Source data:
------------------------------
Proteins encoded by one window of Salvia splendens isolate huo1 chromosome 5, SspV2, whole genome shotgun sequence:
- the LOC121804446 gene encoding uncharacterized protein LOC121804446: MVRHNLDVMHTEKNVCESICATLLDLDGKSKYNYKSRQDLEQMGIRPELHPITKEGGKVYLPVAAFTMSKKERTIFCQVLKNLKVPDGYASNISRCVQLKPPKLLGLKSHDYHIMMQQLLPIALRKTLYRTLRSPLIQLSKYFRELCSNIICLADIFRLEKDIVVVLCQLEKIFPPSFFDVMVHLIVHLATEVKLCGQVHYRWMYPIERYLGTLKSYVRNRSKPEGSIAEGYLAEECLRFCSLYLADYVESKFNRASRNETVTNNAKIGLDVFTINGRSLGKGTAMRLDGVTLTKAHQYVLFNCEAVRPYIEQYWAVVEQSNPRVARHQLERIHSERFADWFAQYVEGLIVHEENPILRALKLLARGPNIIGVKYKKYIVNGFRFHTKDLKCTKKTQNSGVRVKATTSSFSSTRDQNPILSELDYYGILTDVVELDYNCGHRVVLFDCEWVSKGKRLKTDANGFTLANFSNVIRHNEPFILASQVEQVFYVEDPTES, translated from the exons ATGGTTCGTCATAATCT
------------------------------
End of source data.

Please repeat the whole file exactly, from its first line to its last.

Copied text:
Proteins encoded by one window of Salvia splendens isolate huo1 chromosome 5, SspV2, whole genome shotgun sequence:
- the LOC121804446 gene encoding uncharacterized protein LOC121804446: MVRHNLDVMHTEKNVCESICATLLDLDGKSKYNYKSRQDLEQMGIRPELHPITKEGGKVYLPVAAFTMSKKERTIFCQVLKNLKVPDGYASNISRCVQLKPPKLLGLKSHDYHIMMQQLLPIALRKTLYRTLRSPLIQLSKYFRELCSNIICLADIFRLEKDIVVVLCQLEKIFPPSFFDVMVHLIVHLATEVKLCGQVHYRWMYPIERYLGTLKSYVRNRSKPEGSIAEGYLAEECLRFCSLYLADYVESKFNRASRNETVTNNAKIGLDVFTINGRSLGKGTAMRLDGVTLTKAHQYVLFNCEAVRPYIEQYWAVVEQSNPRVARHQLERIHSERFADWFAQYVEGLIVHEENPILRALKLLARGPNIIGVKYKKYIVNGFRFHTKDLKCTKKTQNSGVRVKATTSSFSSTRDQNPILSELDYYGILTDVVELDYNCGHRVVLFDCEWVSKGKRLKTDANGFTLANFSNVIRHNEPFILASQVEQVFYVEDPTES, translated from the exons ATGGTTCGTCATAATCT